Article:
After several seconds you will feel that the rate has slowed down. Your mind
has adapted to current task and ready for the next one.
Make the rate even faster! Try to move your eyes by waveform path. Notice
the time it takes for your brain to adapt. What else you noticed?
Allow yourself to move your eyes as you want. Switch off the metronome and
read. Do you notice a change in your normal reading strategy?
Continue the exercise even after the appearance of weariness. Be honest,
nobody ever died from weariness. From exhaustion - maybe, but not from weariness!
Push yourself to read little bit more. Exhaustion in just a few minutes? Pardon
us for not believing you :)!
Okay, you can take a short break now, but just for the time it takes to
cut up your text into three perpendicular strips. Place the pieces in front
of you. Space them so that you have one-inch blanks between the strips.
Read quickly. The more you practice your speed-reading the more you will
understand what you are reading. Soon you will not notice the space between
Shift center strip in any direction creating an even greater challenge for
your brain. Lets make that brain of your work! Notice how easy it becomes.
Put the strips back together - the way they started. Read the text. What
do you feel? Easy isn't it!
Don't forget to say thank you to your brain! It is important congratulate yourself
for your achievement. The brain is a great adapter.
The maximum speaking rate is 400 words per minute. If you say the words to yourself
(even silently) as you read, you will never be able to read any faster than the
maximum speaking rate.¬ This is known as the "subvocalization barrier".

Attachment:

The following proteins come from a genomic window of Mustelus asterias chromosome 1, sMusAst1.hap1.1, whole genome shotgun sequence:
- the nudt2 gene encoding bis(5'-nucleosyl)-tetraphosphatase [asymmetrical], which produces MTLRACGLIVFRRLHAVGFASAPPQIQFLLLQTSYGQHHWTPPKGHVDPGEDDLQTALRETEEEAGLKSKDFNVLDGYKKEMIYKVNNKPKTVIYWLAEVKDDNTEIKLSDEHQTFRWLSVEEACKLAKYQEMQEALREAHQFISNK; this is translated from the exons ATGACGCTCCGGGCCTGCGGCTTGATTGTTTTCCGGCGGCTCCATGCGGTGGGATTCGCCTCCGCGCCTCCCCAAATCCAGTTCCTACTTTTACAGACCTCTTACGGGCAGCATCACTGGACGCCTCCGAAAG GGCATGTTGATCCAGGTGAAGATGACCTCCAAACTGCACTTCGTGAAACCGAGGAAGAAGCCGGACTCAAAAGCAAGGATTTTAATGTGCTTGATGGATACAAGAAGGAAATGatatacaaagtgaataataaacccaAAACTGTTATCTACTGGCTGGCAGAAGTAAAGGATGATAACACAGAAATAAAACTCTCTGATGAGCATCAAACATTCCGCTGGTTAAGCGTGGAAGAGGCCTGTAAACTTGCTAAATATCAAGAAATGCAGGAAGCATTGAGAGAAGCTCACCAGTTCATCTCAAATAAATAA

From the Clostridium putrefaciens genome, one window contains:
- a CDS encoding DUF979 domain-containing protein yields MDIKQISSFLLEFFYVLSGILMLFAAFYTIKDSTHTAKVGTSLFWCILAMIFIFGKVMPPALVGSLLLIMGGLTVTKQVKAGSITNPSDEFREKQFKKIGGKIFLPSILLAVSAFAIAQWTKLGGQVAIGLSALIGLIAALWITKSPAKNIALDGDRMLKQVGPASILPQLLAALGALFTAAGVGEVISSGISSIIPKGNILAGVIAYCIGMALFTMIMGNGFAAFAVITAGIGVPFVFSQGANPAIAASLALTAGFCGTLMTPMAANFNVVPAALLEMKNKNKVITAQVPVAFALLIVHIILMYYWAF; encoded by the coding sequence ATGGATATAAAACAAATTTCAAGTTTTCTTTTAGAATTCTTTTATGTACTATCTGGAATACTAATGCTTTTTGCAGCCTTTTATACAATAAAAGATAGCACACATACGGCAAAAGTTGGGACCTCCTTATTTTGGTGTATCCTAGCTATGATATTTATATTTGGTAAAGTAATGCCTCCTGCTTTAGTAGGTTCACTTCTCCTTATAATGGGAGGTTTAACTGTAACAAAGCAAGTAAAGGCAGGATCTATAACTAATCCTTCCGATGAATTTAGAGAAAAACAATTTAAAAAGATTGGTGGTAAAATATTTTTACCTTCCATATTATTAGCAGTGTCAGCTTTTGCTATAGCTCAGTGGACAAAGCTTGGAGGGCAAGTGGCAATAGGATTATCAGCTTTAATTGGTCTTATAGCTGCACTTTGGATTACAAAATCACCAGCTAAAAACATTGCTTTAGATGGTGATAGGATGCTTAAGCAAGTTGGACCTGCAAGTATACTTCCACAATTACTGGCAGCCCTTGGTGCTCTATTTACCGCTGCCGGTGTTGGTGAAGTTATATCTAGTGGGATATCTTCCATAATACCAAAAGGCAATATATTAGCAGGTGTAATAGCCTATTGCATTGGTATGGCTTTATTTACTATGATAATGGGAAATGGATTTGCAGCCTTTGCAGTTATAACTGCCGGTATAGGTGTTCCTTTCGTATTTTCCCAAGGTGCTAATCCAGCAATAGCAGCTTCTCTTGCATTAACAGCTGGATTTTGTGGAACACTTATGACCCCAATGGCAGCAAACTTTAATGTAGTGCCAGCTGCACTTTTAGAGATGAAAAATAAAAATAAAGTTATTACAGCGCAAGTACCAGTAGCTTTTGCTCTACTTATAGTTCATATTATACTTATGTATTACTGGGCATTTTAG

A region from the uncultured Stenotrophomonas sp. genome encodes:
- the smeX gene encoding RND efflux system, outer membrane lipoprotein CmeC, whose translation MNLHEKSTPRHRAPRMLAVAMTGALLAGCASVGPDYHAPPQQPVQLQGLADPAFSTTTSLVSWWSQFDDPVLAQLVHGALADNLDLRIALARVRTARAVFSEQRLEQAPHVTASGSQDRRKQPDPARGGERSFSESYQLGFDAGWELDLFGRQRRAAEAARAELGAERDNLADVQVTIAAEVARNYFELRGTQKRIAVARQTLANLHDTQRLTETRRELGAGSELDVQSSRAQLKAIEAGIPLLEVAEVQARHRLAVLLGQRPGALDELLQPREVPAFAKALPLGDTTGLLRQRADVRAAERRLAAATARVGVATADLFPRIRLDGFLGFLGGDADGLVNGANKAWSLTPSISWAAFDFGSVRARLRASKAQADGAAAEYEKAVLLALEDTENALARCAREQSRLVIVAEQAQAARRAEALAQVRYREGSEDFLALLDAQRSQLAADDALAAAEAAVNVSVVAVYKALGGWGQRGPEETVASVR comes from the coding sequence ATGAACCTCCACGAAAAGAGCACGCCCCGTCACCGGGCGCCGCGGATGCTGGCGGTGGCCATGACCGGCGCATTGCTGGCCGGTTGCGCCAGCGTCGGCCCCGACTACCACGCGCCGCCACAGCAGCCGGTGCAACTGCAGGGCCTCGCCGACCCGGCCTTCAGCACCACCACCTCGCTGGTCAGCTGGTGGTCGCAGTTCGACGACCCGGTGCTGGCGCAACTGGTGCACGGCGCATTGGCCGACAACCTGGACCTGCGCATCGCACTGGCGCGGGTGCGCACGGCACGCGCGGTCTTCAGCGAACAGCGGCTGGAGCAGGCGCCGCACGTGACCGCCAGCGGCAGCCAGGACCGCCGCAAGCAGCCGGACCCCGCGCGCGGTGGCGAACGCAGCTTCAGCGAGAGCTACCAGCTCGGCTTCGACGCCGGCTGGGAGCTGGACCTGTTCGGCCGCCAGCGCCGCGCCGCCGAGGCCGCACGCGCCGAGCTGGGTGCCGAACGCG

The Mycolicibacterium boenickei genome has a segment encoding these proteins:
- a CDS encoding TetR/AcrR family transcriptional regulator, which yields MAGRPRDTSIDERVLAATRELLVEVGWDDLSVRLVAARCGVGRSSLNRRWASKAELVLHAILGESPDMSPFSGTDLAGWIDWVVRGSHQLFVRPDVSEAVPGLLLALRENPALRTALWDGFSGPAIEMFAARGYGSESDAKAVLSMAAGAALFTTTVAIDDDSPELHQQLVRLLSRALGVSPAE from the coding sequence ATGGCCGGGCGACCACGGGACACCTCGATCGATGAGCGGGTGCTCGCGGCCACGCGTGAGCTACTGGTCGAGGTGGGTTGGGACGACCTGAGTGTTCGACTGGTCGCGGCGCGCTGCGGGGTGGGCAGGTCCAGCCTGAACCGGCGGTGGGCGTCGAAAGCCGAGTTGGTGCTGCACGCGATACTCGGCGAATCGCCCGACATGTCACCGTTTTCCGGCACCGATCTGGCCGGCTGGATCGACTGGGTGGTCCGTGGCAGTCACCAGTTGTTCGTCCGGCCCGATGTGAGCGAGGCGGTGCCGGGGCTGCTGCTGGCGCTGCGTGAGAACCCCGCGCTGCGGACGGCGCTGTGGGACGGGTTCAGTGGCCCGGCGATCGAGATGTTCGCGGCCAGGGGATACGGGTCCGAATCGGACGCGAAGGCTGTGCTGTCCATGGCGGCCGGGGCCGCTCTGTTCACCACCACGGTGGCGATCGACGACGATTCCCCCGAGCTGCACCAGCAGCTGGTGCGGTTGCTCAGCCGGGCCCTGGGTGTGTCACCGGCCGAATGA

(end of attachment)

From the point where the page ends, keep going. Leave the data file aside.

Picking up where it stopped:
How to draw free lessons.
The Speed Reading software can increases your mental processing speed to the
point of "synchronization" and breaking the subvocalization barrier, it can also
help you attain speeds far beyond what was once considered possible.
Use a pointer to stop vocalization
Using the tip of your finger, the end of a bookmark, or your computer mouse,
can rapidly increase your average words per minute. However, using a pointer in
the wrong way can significantly decrease your average words per minute. Do not trace
under every word with your pointer. A pointer will help you to avoid re-reading
passages, because your pointer will not allow you to return to previous phrases.
The right way to use a pointer is to trace down the center of the text. This helps
train your eye to stay towards the center of the page, and helps decrease points
of fixation.¬ ¬ Train yourself to keep your eyes on or near your pointer,
and don't let them return to previous lines.¬ This also assists in comprehension,
because completing paragraphs sooner allows the entire paragraph to `glom' while
in short-term memory.
When we first learn to read, we tend to speak the words out loud. Some readers
never truly lose that habit and even if they donít speak out loud, continue to vocalize
the words in their minds. The average speaker talks at 280 words per minute. Therefore
if you sub-vocalize every word, this will put a break on how fast you can read.
The best way to prevent this is to develop a wider eye span.